KOTA KINABALU: A coral reef conservation group is looking into whether there were incidents of fish bombing during the lockdown period at a popular diving spot in the state following reports of blasts at Mantanani Island off Kota Belud.
Adzmin Fatta from Reef Check Malaysia said the group had two blast detectors at the island which had been collecting data since 2014.
“The time to collect the new data will be soon, probably in September,” he told FMT.
Based on the data obtained so far, he said 2,546 blasts had occurred between June 2014 and July last year.
He said it was too soon to say if the number of fish bombing incidents had increased during the MCO period.
“But if there was an increase in blasts, there is a big possibility that local communities are falling back on destructive fishing due to the MCO or closure of the tourism industry.”
Adzmin, who runs the Cintai Mantanani conservation programme on the island, said last weekend alone, divers had found three fresh craters at a single dive site.
“There were heaps of coral debris,” he added. “Other craters were also found everywhere on the seabed. We suspect these were made in the previous weeks.”
Fish bombings at Mantanani Island have gone down over the years due to a combination of awareness programmes, enforcement efforts, and the shift of locals to jobs in the tourism sector.
However, incidents still occur, with Adzmin saying explosions could be heard “almost every week”.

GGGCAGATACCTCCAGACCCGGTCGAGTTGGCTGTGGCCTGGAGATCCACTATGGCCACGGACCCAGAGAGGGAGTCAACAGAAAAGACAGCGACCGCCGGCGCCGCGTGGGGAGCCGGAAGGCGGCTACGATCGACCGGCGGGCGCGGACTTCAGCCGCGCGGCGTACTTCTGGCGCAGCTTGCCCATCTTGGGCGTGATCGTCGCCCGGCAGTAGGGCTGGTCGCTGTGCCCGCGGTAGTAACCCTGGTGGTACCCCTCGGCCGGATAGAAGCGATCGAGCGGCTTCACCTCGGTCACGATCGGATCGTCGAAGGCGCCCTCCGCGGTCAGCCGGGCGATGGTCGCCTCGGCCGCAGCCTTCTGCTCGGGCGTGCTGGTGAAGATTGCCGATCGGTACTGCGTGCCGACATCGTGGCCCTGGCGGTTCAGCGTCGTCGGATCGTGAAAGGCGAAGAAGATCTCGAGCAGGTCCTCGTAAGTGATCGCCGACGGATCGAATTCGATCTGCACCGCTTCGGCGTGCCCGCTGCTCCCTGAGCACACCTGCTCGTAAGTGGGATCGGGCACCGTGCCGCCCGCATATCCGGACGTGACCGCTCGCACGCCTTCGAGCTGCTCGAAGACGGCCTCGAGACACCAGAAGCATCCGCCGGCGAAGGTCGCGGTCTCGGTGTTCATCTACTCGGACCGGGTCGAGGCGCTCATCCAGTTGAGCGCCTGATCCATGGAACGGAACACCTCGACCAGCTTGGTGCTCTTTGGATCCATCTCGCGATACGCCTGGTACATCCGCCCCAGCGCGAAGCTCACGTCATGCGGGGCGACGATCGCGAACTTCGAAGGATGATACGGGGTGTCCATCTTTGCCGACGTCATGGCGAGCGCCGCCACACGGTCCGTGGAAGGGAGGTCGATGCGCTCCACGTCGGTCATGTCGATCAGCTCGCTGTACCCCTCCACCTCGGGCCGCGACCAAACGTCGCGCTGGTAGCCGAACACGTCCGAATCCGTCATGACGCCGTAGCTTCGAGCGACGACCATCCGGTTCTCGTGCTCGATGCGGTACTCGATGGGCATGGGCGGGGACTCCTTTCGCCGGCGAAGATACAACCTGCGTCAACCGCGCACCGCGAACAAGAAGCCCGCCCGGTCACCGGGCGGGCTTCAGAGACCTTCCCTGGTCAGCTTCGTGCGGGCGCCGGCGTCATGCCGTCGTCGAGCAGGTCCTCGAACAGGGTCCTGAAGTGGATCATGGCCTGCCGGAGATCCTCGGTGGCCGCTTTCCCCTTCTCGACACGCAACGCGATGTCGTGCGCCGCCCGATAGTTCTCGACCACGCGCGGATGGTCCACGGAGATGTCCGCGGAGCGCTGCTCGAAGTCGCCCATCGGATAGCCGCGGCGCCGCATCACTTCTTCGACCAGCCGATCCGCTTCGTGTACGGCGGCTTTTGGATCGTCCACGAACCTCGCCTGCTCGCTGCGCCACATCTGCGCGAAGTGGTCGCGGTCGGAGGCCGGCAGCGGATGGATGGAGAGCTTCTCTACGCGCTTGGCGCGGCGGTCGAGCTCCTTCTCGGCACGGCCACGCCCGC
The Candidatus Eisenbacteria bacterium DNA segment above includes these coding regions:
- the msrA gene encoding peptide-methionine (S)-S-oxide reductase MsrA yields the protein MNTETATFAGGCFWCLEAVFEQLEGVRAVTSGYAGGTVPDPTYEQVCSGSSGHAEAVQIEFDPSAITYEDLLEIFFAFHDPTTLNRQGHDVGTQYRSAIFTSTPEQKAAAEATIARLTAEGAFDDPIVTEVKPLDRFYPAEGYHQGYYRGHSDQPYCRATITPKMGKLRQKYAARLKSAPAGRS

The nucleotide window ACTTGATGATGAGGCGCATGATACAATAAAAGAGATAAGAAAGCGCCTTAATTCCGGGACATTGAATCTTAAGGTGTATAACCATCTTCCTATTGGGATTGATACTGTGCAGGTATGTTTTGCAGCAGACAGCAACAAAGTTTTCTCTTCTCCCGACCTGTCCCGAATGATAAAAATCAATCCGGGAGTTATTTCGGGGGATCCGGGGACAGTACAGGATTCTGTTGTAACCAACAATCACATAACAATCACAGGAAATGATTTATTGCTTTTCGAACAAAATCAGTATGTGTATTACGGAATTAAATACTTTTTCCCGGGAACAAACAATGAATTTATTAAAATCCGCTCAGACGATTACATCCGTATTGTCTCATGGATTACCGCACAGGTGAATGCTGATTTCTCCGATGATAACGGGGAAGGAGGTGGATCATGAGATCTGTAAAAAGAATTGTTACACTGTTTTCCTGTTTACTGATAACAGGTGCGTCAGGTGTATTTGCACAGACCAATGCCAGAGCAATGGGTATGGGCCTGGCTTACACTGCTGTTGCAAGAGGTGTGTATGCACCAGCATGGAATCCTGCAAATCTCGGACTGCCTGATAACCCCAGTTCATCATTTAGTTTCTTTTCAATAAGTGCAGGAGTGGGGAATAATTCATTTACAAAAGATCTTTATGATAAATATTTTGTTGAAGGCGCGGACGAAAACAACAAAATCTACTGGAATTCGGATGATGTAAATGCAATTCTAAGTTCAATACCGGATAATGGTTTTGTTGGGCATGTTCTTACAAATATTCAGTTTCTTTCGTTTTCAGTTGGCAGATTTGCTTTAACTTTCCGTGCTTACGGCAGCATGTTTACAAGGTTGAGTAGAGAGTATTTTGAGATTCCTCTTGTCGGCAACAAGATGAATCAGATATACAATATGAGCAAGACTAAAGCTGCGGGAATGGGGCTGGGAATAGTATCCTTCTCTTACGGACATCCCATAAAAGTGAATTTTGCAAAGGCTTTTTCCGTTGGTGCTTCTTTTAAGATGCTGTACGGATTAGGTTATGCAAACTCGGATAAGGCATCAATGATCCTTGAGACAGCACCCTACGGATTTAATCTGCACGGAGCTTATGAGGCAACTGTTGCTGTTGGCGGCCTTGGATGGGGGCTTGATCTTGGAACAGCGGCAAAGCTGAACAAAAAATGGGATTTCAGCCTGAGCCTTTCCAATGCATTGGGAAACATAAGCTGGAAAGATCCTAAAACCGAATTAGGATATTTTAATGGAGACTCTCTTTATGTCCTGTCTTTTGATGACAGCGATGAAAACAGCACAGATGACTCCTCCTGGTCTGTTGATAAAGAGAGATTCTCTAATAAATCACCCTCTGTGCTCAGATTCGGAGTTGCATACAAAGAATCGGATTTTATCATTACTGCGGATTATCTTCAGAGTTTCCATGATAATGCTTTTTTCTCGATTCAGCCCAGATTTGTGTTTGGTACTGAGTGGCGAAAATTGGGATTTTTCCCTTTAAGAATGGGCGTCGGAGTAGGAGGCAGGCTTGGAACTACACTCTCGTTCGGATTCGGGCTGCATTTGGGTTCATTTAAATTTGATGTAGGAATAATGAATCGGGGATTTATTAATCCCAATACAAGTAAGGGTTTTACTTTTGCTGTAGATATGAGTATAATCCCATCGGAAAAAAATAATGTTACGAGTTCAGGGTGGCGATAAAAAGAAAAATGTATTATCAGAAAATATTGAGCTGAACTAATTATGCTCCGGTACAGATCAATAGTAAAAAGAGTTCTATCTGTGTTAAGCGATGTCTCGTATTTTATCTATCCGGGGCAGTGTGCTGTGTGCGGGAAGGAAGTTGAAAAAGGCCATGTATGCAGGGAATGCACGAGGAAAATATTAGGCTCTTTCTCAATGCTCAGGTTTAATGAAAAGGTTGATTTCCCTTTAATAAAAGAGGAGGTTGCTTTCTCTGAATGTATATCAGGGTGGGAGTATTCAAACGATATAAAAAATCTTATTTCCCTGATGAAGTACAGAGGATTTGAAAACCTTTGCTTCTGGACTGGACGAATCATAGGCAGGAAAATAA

He said there had been a significant reduction in fish blasting since August 2015. However, the group’s blast detectors recorded an increase in February and March last year.
He said more locals had returned to fishing in order to support their families during the MCO period which saw tourism shut down in efforts to curb the spread of Covid-19.
A village elder who asked to remain anonymous said the fish bombings were being done by fishermen from the mainland and outside Kota Belud.
“We believe they come from Kota Kinabalu,” he said. “We know this because of the boats they were using. They used small boats but fitted with big engines.”
According to him, such fishermen usually operate behind Mantanani Kecil, an unpopulated island adjacent to Mantanani which is essentially a bird sanctuary.
Adzmin said Reef Check Malaysia had been monitoring fish blasting off the island for many years now.
He said Mantanani Island had one of the best reef complexes along the west coast of Sabah which warranted serious protection.
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